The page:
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Chris Grayling: To ask the Secretary of State for Education and Skills, pursuant to his answer of 31 October 2001, Official Report, column 711W, on special educational needs, what written responses she has received since 23 October about the further revision of the draft SEN code document. 
The Department has also received two letters from hon. Members, both dated 26 October, enclosing correspondence from constituents which appears to refer to the earlier draft of the Code placed before Parliament in June, rather than the latest version.
Mr. Willis: To ask the Secretary of State for Education and Skills if she will list the publications provided by her Department and the National Centre for Literacy and Numeracy where charges will be levied on schools for the making of (a) overhead transparencies and (b) enlarged copies; and if she will state the level of income received from schools as a result.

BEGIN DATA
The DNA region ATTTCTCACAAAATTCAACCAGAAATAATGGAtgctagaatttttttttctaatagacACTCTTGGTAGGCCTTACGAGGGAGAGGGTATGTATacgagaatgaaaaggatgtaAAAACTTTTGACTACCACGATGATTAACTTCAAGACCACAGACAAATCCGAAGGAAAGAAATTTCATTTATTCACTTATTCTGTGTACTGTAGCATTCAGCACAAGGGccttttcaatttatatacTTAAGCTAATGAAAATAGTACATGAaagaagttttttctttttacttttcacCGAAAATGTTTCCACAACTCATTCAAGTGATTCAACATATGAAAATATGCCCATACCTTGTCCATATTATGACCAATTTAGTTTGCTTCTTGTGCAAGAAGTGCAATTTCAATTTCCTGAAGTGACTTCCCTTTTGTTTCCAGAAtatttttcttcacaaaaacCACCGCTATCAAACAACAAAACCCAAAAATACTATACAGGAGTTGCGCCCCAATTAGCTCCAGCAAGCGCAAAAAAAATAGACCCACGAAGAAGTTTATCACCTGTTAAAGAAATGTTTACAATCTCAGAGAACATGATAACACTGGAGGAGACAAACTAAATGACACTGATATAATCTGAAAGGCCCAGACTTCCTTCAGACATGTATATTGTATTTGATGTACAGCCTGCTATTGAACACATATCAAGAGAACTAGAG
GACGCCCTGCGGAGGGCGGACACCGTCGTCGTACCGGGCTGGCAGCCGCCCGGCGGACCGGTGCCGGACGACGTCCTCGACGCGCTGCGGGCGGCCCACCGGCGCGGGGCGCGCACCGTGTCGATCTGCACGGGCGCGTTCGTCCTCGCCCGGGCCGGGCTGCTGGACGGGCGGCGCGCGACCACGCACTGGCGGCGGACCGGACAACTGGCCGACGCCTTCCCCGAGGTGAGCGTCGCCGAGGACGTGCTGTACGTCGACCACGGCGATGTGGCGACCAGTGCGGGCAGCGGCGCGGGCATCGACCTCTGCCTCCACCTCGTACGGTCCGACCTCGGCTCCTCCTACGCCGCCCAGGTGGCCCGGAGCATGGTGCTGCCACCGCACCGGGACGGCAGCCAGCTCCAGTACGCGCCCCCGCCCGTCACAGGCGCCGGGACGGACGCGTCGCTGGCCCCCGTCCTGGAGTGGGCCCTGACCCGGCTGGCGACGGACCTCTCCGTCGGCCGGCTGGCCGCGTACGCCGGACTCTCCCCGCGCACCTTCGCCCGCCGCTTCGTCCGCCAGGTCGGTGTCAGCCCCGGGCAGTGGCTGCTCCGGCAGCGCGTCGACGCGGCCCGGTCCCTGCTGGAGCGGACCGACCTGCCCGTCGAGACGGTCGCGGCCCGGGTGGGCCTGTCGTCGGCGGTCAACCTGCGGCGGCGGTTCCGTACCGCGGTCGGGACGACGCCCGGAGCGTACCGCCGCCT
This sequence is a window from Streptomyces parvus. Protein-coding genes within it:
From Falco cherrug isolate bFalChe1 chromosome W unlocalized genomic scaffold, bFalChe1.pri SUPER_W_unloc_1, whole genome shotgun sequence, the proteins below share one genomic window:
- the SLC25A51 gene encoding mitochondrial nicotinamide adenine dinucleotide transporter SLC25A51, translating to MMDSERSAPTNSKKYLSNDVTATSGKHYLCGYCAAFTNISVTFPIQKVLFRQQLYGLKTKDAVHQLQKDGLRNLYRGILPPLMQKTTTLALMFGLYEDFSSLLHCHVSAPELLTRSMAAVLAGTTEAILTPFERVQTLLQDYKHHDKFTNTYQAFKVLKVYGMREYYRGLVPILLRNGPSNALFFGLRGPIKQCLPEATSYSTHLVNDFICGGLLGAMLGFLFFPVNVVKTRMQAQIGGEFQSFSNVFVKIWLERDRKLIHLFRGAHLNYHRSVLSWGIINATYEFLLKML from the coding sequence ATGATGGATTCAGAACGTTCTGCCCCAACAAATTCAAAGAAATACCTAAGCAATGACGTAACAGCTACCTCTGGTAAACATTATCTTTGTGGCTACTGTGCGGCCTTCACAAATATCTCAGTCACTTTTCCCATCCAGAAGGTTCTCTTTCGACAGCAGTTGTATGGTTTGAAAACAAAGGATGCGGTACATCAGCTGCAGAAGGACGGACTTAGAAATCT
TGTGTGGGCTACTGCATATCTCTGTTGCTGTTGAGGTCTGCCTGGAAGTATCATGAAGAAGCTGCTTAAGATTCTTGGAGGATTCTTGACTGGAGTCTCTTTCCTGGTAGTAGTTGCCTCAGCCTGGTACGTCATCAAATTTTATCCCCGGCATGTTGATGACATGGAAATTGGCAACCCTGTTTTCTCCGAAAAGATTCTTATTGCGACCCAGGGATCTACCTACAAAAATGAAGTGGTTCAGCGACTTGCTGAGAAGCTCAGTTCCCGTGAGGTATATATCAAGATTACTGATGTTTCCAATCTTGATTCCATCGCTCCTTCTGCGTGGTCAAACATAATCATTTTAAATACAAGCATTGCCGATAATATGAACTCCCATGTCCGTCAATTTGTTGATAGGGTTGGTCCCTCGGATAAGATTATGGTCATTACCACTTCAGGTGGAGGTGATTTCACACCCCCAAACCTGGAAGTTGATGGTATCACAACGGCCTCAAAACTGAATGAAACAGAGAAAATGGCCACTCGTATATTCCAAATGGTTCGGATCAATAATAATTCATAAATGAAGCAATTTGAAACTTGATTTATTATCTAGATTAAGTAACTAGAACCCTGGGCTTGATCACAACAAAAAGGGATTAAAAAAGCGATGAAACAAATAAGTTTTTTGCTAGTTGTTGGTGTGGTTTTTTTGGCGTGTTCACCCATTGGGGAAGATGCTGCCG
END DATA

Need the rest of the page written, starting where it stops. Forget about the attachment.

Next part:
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Mr. Timms: The licensing for the copying of extracts from published texts is the responsibility of the Copyright Licensing Agency. The new licence for schools, which took effect from April 2001, automatically includes permission to make overhead transparencies and enlarged copies. There is no requirement for schools to make any separate payment for this or to report such copying.
Mr. Timms: My Department does not collect detailed information on this. It is for local education authorities to plan and keep under review the supply of school places and to ensure that there are sufficient school places. Each year LEAs must publish a School Organisation Plan which sets out how they plan to deal with any surplus or deficit of school places over a rolling five year period.
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Dr. Julian Lewis: To ask the Secretary of State for Education and Skills if she will list the cases of (a) state primary and (b) state secondary school teachers who have been (i) suspended and (ii) convicted for assault on pupils since the abolition of corporal punishment. 
Chris Grayling: To ask the Secretary of State for Education and Skills if she will make a statement on progress by the schools reorganisation programme in the London borough of Merton towards its completion date of September 2002. [R]